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Native American Ethnobotany.
Native American Ethnobotany is the most important single reference on uses of plants by native group of Canada and the United States. In the introduction, Dr. Moerman explains that the work has been a continuous effort for more than 25 years, beginning with the creation of a database in 1974 to compile ethnobotanical notes he then stored on index cards. The first print work resulting from this database was American Medical Ethnobotany (Garland Publishing, New York, 1977). This publication included 1,288 plant species and their uses among 48 native groups in North America. American Medical Ethnobotany served as the standard guide to the ethnobotanical literature until 1986, when the Museum of Anthropology, University of Michigan published an updated version of Moerman's database as the Museum's Technical Report #19: Medicinal Plants of Native America. Published in two volumes, this greatly expanded update covered 2,147 species of plants used by 123 native societies in North Ameri ca. Now we have the third print version of the database -- Native American Ethnobotany. In addition to medicinal uses covered in the previous works, Moerman has added data on plants used for foods, fibers, dyes, ceremonial and magical items, cleaning agents, and a host of additional economic botany categories (186 categories in all). However, medicinal uses still form the bulk of the work, representing more than half of the 44,691 uses enumerated in these pages. Native American uses of 4,029 kinds of plants are included, representing about 25 percent of the vascular plant species found in the United States and Canada. The main body of the book is arranged alphabetically by genus. The genus heading, easily found in large boldface type, is followed by the scientific plant family name. Entries follow under the species (including botanical authority and common name). Under each species entry are subheadings by use, including drug, food, fiber, other, and so forth. Within each subcategory, use by specific indigenous groups is enumerated. Names of indigenous societies treated under the species are set off in bold face type. The specific drug use, again under alphabetical arrangement, is set in italic type, such as dermatological aid, cold remedy, and so forth. A plant part-specific entry of use follows, keyed to the reference number corresponding to its listing in the bibliography, along with the page number in the work. This design feature makes it easy to find the cited entry in the primary reference. The publishers have carefully designed the book to make it exceptionally user friendly. The "Catalog of Plants" represents about two-thirds of the book. Notes and bibliography follow. Next comes an "Index of Tribes" with tribe name followed by use category, and an alphabetical listing of uses and the species involved. An "Index of Usage" follows. The first entry, "abortifacient," lists over 100 genera followed by the tribe that used the genus for that purpose. Finally, an "Index of Common Names" rounds out the presentation. The greatest value of this one-stop shopping source for information on Native American ethnobotany is how quickly and easily it leads one to the primary literature. This is significant, as it is important to understand that Moerman's work is a compilation of data, not a commentary on data (though explanatory comments are found in the 85 notes preceding the bibliography). Reviewing the primary literature is often revealing. For example, many entries on Cherokee medicinal uses in Moerman come from Hamel and Chiltoskey's 1975 Cherokee Plants and Their Uses - A 400 Year History, a small staple bound book of 65 pages, available mostly at Cherokee gift shops in North Carolina and Oklahoma for about $2.00. In their introduction, Hamel and Chiltoskey list 12 works from which their data is compiled. Details on exactly how the plants were used are excluded as are attributions of source. It is important to obtain primary source material to understand many uses of plants in their proper co ntext. It is often left to the reader to search out that context. Anyone interested in the economic botany and ethnobotany of indigenous groups of North America needs to have a copy of this book. It is the standard references on Native American plant uses. Article copyright American Botanical Council. ~~~~~~~~ By Steven Foster">by Daniel E. Moerman. Timber Press, Inc.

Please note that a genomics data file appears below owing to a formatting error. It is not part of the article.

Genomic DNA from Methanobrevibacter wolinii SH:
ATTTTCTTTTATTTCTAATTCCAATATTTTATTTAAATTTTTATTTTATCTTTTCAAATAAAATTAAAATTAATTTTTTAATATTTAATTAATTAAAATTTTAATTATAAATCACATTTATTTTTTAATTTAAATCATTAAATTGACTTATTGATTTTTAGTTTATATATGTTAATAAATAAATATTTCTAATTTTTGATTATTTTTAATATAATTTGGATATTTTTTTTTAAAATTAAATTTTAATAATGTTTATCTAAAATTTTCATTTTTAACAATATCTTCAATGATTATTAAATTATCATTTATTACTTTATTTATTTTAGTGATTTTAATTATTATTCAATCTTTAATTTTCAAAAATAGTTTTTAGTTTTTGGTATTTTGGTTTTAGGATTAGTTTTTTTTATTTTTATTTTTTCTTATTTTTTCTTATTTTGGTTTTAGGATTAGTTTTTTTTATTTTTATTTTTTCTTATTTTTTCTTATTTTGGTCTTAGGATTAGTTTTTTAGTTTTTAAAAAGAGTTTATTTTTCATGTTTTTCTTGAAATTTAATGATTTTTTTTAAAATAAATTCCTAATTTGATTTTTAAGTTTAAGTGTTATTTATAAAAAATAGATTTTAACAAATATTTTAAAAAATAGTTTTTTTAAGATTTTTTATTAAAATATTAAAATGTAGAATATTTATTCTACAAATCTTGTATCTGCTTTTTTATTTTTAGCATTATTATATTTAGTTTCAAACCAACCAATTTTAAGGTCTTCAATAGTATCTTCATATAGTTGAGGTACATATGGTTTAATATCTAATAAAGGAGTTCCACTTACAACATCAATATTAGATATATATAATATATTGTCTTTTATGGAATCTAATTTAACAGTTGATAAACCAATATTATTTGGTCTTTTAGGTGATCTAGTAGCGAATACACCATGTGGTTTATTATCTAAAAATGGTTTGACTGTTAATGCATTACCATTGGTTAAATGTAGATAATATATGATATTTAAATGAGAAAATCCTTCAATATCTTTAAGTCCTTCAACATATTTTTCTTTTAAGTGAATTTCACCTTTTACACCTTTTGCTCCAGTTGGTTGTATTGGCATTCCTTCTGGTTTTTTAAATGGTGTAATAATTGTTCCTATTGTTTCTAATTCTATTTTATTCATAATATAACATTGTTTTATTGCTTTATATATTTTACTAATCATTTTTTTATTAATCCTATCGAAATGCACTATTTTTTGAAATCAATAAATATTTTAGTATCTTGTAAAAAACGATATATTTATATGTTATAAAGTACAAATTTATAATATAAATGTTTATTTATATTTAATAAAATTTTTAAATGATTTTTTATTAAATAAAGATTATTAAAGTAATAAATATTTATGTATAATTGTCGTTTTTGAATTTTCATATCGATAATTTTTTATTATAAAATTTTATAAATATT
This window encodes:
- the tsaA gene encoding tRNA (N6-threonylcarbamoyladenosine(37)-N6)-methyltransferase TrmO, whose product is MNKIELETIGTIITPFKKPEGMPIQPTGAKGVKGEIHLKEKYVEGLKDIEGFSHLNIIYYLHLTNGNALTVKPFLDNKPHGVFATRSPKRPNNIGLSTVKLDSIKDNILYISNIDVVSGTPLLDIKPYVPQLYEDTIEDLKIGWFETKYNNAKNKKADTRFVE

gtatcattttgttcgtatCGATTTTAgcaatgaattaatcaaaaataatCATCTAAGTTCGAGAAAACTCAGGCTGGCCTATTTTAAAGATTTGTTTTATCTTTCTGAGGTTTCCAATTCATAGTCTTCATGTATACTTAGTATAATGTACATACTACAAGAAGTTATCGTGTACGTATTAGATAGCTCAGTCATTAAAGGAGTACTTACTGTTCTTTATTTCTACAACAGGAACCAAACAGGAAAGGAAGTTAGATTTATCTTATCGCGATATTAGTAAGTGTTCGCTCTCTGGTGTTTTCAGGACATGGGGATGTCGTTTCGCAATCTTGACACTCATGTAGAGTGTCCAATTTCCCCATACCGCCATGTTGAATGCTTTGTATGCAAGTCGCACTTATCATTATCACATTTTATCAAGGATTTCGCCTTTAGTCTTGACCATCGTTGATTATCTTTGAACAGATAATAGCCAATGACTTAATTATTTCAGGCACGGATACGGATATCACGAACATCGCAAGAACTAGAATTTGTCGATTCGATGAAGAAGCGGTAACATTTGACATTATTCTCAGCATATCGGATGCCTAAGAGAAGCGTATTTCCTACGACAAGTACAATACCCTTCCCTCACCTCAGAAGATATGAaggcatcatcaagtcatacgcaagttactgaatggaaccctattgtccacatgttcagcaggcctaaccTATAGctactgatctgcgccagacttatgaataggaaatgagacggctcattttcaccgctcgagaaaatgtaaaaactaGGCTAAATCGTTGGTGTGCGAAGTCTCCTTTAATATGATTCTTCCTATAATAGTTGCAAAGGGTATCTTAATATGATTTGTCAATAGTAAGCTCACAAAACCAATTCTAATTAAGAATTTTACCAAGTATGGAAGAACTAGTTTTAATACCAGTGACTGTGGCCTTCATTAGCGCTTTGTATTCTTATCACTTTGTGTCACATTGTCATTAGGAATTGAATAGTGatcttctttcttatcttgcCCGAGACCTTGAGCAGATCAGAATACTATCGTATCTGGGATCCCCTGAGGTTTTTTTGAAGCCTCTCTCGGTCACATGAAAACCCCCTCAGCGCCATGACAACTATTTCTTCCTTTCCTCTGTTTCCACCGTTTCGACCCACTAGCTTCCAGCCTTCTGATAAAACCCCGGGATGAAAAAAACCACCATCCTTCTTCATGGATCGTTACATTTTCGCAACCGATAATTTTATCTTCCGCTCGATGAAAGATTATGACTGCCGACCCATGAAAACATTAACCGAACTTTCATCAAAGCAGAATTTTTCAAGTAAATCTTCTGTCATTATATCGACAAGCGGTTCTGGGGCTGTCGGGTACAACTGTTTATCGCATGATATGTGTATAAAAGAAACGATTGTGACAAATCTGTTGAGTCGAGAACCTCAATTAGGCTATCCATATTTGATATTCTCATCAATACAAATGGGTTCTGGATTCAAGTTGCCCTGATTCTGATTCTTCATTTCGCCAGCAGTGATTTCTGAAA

Hardcover, 927 pp., ISBN 0-88192-453-9.

Available from ABC Book Catalog #B355. $79.95.p#